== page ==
As defined under Para 8 of the of the taxation rulings 92/3 the purpose of the taxpayer is not obligatory in determining the ultimate reason of entering into such transaction (Woellner et al., 2017). Hence, it is not obligatory for the taxpayer to have the original intention of generating profit at the time of acquiring land. In addition to this, Para 13 of the taxation rulings 92/3 defines certain criterion which is necessary to be adhered in ascertaining whether or not isolated transaction must be treated as ordinary income. As evident in the present study, the land was primarily purchased for grazing sheep. Since the business was suffering loss, the land was subdivided into blocks and was disposed to generate profit (Morgan et al., 2016). The profit earned from selling of land constitutes the element of isolated transactions and it must be included as ordinary income defined under section 6-5 of the ITAA 1997.

From the above study case, it is understood that transaction of selling Management land should be considered as isolated transaction defined under taxation rulings of 92/3. The income generated from the selling of land by Smith and Jones will be treated as ordinary income under section 6-5 of the ITAA 1997.

Statement showing Depreciation amount

Assets

Base Value

Days held

Effective life

Depreciation Amount

Computers

$ 1,00,000.00

365

10

$ 20,000.00

Equipment and Furniture

$ 1,50,000.00

365

10

$ 30,000.00

Security System

$ 30,000.00

350

10

$ 5,753.42

Car

$ 60,000.00

365

10

$ 12,000.00

Total

$ 67,753.42

Under the current case study, accrual method of accounting must be followed in assessing the taxation income. As defined under the Para 18 of the taxation rulings 98/1, earnings generated by the employer should be evaluated under the cash basis (Robin & Barkoczy et al., 2016). Para 20 of the taxation rulings 98/1 further lays down that cash basis method of earning should be regarded as suitable method.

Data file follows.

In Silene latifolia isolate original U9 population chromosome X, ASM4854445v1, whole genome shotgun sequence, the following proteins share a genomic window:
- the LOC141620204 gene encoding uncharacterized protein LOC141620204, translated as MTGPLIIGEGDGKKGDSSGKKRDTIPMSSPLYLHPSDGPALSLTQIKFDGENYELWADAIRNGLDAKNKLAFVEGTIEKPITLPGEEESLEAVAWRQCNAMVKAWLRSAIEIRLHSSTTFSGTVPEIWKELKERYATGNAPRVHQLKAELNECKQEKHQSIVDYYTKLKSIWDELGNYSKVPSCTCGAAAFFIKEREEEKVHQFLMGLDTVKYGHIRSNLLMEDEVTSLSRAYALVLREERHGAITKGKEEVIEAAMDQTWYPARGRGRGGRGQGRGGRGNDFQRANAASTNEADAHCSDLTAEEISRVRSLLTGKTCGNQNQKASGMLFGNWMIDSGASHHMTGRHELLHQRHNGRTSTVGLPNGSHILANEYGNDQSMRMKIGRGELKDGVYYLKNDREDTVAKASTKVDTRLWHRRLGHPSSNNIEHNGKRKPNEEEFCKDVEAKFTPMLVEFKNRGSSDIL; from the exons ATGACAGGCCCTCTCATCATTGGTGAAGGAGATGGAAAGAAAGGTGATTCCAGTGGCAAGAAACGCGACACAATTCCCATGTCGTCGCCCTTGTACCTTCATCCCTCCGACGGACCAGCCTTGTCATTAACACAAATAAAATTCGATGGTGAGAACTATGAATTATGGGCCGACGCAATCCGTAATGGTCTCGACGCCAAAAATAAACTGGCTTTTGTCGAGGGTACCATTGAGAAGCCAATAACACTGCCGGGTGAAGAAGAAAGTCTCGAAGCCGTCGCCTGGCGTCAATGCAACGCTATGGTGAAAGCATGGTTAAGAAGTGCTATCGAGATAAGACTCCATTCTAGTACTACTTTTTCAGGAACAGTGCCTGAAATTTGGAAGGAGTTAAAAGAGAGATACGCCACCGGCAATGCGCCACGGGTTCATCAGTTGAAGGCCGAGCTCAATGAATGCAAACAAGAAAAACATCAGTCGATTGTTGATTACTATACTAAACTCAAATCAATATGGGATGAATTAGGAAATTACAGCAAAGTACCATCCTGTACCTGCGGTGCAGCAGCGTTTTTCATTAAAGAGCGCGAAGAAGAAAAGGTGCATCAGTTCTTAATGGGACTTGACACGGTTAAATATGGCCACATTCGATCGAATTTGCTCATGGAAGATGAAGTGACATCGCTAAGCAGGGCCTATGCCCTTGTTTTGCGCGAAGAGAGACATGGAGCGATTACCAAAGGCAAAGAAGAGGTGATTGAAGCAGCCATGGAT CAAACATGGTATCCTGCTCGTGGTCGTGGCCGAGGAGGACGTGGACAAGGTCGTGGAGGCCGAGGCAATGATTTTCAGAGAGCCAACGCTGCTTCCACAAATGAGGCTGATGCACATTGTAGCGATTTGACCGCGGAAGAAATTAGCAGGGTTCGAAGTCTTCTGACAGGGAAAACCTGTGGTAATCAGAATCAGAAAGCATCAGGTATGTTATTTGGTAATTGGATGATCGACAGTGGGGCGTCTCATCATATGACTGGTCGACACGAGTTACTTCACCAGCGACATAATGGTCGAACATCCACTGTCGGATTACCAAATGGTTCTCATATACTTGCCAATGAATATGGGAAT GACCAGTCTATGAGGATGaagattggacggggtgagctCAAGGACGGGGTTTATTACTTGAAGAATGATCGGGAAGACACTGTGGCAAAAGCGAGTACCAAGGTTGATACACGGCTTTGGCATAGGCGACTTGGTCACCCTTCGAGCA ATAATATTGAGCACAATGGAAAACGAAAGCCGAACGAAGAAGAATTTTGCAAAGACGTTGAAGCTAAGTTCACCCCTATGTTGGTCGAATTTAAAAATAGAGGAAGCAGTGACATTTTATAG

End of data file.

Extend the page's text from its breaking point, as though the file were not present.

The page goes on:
Taxation rulings of 92/18 defines that bad debt allowed should be considered for deduction given the income given the income forms the part of assessable income (Barkoczy et al., 2016). The taxation rulings define that bad would not be allowed for deduction if the taxpayer follows the cash basis of accounting. If the bad debt is allowed as deduction then the recovery bad debt should be considered as taxable.

Travelling expenditure incurred from home to the place of work is regarded as private and deduction for travelling expenses cannot be claimed as deduction by the taxpayer.

As defined under section 25-75 of the ITAA 1997, an entity can claim for deduction for expenses incurred in rent and rates on the premises used for business activities.

Division 28 of the ITAA 1997 provides deductions for car expenditure. In the existing scenario, the expenses related to motor vehicle should be considered as deduction.

Depreciation in the current case study calculated under the straight-line method on assuming the effective life of the assets.

Reference list:

Barkoczy, S. (2016). Core tax legislation and study guide. OUP Catalogue.

Barkoczy, S., Nethercott, L., Devos, K., & Richardson, G. (2016). Foundations Student Tax Pack 3 2016. Oxford University Press Australia & New Zealand.

Burton, M., & Sadiq, K. (2013). Tax expenditure management: a critical assessment. Cambridge University Press.

Coleman, C., Hanegbi, R., Hart, G., Jogarajan, S., Krever, R., McLaren, J., ... & Sadiq, K. (2010). Principles of taxation law. THE AUSTRALIAN TAFE TEACHER.

James, S. (2013). The Economics of Taxation: Principles, Policy and Practice: 2013/14. Fiscal Publications.

Jones, S., & Rhoades-Catanach, S. (2013). Principles of Taxation for Business and Investment Planning, 2014 edition. McGraw-Hill Higher Education.

Kotha, A., & Jha, K. (2014). Taxation Law-Fall 2014.

Miller, A., & Oats, L. (2016). Principles of international taxation. Bloomsbury Publishing.

Morgan, A., Mortimer, C., & Pinto, D. (2016). A practical introduction to Australian taxation law 2016.

Robin & Barkoczy Woellner (Stephen & Murphy, Shirley Et Al). (2016). Australian Taxation Law 2016. Oxford University Press.

Sadiq, K., Coleman, C., Hanegbi, R., Hart, G., Jogarajan, S., Krever, R., ... & Ting, A. (2012). Principles of taxation law 2012. Thomson Reuters.

Woellner, R., Barkoczy, S., Murphy, S., Evans, C., & Pinto, D. (2017). Australian Taxation Law 2017 27th edition. OUP Catalogue.